The SJA in Catholic Social Teaching

Le premier apostolat des scouts est celui de l’exemple dans la Troupe.
En se formant personnellement et collectivement, il sont déjà au service de l’Eglise et façonnent l’instrument de leur apostolat futur… Mais cette formation doit dès leur jeune âge, par les méthodes concrètes d’observation et de réflexion qui leur conviennent, être ouverte sur les réalités sociales, naturelles et surnaturelles : Ils doivent apprendre à vivre dans la société moderne, et pour cela être prudemment informés sur ses structures, ses qualités et ses défauts. Ils doivent particulièrement se préparer à prendre dans leur milieu et dans leur communauté paroissiale la part d’influence et de responsabilité, dont ils sont capables. En somme, la formation du caractère, qui est la fin principale du scoutisme, doit avoir une orientation franchement sociale et apostolique. Elle doit préparer à servir le prochain à la fois dans les contacts personnels et dans les institutions civiles et religieuses.

English translation

The primary apostolate of the scouts is that of example in the Troop. By forming themselves personally and collectively, they are already at the service of the Church and shape the instrument of their future apostolate … But this formation must from an early age, through the concrete methods of observation and reflection that suit them, be open to social, natural and supernatural realities: They must learn to live in modern society, and for that to be carefully informed about its structures, its qualities and its faults.

In particular, they must prepare themselves to assume in their milieu and in their parish community the share of influence and responsibility of which they are capable. In short, the formation of character, which is the main end of Scouting, must have a frankly social and apostolic orientation. It must prepare to serve the neighbor both in personal contacts and in civil and religious institutions.

Pius XII, Allocution to the First International Boy Scouts Congress, June 6, 1952: A.A.S. 44 (1952) pp. 579-580

There are three stages which should normally be followed in the reduction of social principles into practice. First, one reviews the concrete situation; secondly, one forms a judgment on it in the light of these same principles; thirdly, one decides what in the circumstances can and should be done to implement these principles. These are the three stages that are usually expressed in the three terms: look, judge, act.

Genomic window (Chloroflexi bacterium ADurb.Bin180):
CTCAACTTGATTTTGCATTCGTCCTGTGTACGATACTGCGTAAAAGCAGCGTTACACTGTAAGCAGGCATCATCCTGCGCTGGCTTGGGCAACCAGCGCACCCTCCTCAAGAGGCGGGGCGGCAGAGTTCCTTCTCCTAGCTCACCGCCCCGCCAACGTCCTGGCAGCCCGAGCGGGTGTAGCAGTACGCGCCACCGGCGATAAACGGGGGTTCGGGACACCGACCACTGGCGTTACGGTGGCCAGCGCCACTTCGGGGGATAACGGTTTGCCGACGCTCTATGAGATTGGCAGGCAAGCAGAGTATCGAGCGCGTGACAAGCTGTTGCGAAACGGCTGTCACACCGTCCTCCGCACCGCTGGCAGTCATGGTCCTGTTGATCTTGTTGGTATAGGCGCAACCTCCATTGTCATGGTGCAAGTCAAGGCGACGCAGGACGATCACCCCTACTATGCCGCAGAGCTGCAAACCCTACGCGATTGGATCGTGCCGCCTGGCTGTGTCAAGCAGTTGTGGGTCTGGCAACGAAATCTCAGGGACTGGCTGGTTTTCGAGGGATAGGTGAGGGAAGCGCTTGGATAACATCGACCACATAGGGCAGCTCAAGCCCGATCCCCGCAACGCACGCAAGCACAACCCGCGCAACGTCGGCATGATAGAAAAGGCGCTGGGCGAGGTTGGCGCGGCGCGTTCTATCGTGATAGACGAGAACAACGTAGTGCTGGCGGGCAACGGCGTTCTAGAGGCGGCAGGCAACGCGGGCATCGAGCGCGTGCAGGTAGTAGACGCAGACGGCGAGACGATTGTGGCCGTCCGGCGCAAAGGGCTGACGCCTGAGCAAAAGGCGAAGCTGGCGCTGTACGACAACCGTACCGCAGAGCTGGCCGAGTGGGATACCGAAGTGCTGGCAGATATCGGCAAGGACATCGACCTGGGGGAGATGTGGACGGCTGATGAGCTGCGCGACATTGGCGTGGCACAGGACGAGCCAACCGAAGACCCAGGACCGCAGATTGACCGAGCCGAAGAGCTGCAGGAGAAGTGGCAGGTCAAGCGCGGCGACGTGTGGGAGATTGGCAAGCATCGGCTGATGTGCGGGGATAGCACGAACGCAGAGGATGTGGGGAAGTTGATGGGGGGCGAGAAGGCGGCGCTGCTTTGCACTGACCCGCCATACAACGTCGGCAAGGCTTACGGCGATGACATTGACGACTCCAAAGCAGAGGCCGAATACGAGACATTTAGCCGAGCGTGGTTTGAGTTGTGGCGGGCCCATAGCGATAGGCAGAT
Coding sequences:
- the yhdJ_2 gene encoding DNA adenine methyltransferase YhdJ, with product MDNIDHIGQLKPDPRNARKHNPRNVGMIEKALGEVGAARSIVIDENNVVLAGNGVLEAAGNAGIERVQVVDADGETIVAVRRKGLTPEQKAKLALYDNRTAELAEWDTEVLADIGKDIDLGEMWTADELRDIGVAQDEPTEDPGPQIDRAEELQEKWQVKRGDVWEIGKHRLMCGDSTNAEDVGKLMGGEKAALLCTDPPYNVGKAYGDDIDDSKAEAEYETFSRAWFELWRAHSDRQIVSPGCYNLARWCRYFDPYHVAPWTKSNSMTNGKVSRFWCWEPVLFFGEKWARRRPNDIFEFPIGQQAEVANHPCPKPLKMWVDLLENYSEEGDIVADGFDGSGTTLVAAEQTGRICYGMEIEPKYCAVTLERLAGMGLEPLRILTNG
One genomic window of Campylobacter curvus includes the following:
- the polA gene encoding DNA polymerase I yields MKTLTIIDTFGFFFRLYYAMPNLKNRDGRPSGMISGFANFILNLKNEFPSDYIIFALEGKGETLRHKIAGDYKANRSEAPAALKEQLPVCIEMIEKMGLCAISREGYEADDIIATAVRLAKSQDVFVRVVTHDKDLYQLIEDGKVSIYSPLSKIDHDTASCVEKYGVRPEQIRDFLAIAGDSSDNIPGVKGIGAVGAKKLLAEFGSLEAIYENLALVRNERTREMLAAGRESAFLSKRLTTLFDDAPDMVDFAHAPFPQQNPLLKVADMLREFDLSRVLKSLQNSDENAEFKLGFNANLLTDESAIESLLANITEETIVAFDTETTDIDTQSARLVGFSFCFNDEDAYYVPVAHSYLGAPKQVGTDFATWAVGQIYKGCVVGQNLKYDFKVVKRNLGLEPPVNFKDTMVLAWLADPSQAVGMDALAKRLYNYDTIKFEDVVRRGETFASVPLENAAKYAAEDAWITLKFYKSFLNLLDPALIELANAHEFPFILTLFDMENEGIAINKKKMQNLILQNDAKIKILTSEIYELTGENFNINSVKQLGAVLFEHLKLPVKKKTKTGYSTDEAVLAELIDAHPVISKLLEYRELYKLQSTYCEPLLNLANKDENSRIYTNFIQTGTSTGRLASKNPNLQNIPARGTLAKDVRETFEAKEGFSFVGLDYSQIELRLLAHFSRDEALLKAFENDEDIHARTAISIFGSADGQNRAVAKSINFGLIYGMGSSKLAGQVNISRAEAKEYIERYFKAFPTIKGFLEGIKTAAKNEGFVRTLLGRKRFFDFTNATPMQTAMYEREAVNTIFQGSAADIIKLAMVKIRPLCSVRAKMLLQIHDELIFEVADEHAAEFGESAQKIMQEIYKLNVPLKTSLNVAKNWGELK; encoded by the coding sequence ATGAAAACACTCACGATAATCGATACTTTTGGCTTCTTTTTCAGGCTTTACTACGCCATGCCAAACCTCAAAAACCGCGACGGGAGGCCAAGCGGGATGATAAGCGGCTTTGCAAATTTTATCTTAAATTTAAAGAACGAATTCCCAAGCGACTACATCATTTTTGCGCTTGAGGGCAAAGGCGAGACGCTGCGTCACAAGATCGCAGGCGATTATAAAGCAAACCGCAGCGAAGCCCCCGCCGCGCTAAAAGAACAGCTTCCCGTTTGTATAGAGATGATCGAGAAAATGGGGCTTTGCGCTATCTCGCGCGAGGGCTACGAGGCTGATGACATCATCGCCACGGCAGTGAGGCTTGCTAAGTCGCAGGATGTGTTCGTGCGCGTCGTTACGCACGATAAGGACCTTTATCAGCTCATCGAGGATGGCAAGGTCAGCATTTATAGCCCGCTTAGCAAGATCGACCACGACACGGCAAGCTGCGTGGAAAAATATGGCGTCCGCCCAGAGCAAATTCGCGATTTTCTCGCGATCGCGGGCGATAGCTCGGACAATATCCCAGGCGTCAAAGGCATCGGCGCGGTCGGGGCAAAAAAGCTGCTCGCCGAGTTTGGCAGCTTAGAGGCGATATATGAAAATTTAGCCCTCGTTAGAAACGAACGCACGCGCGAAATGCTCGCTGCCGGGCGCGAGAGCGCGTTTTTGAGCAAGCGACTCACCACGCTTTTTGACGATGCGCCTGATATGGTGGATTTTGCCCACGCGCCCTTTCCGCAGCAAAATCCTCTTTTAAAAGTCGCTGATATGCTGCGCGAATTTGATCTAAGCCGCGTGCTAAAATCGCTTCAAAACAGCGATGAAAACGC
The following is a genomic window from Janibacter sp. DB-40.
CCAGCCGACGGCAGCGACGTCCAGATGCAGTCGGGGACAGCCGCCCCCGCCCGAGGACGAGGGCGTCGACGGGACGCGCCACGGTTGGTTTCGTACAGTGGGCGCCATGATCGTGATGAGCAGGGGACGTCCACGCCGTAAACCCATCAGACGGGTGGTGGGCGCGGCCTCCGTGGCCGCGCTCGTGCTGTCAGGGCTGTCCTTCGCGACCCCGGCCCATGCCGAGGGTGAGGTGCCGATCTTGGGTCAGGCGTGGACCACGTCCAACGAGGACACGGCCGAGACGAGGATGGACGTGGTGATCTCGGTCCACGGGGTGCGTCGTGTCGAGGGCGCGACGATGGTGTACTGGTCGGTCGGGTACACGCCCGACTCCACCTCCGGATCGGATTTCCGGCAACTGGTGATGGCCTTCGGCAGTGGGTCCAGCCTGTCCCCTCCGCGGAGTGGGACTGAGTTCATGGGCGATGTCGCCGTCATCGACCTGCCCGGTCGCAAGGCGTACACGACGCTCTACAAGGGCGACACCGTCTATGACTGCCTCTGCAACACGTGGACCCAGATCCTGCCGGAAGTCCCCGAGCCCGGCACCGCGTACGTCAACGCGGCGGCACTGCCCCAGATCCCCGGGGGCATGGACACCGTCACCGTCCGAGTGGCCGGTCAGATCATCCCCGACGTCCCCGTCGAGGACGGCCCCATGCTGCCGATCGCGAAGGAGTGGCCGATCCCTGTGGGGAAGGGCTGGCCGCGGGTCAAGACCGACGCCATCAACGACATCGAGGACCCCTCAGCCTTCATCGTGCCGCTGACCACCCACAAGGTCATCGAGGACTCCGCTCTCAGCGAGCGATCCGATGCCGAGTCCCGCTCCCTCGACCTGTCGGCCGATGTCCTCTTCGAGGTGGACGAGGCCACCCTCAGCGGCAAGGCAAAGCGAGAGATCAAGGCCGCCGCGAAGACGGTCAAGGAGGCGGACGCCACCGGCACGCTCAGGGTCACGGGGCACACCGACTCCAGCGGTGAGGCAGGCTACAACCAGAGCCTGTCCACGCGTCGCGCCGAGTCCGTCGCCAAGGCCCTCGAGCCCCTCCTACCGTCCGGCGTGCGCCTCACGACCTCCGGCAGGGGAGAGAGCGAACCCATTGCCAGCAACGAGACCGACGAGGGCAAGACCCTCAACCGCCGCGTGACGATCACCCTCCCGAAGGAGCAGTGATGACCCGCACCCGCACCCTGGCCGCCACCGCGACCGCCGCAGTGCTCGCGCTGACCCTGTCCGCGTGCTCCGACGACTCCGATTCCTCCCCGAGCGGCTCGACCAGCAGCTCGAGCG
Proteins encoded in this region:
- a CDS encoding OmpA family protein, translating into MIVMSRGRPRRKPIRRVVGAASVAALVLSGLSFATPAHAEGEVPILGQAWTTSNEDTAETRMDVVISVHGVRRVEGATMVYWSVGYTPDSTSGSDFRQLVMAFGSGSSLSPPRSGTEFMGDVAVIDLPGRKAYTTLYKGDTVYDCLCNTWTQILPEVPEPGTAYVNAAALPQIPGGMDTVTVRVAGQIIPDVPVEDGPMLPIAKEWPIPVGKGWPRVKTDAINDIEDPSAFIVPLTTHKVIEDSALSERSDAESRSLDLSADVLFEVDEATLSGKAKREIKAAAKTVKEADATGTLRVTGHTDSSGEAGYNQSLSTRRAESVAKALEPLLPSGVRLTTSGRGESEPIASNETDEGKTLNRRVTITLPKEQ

Pope John XXIII, Mater et Magistra, §236

Since formation for the apostolate cannot consist in merely theoretical instruction, from the beginning of their formation the laity should gradually and prudently learn how to view, judge and do all things in the light of faith as well as to develop and improve themselves along with others through doing, thereby entering into active service to the Church. This formation, always in need of improvement because of the increasing maturity of the human person and the proliferation of problems, requires an ever deeper knowledge and planned activity. In the fulfillment of all the demands of formation, the unity and integrity of the human person must be kept in mind at all times so that his harmony and balance may be safeguarded and enhanced.

In this way the lay person engages himself wholly and actively in the reality of the temporal order and effectively assumes his role in conducting the affairs of this order. At the same time, as a living member and witness of the Church, he renders the Church present and active in the midst of temporal affairs.

Vatican II, Apostolicam Actuositatem, §29

It is precisely these fundamental affirmations about work that always emerged from the wealth of Christian truth, especially from the very message of the “Gospel of work”, thus creating the basis for a new way of thinking, judging and acting.

Pope John Paul II, Laborem Exercens, 14 September 1981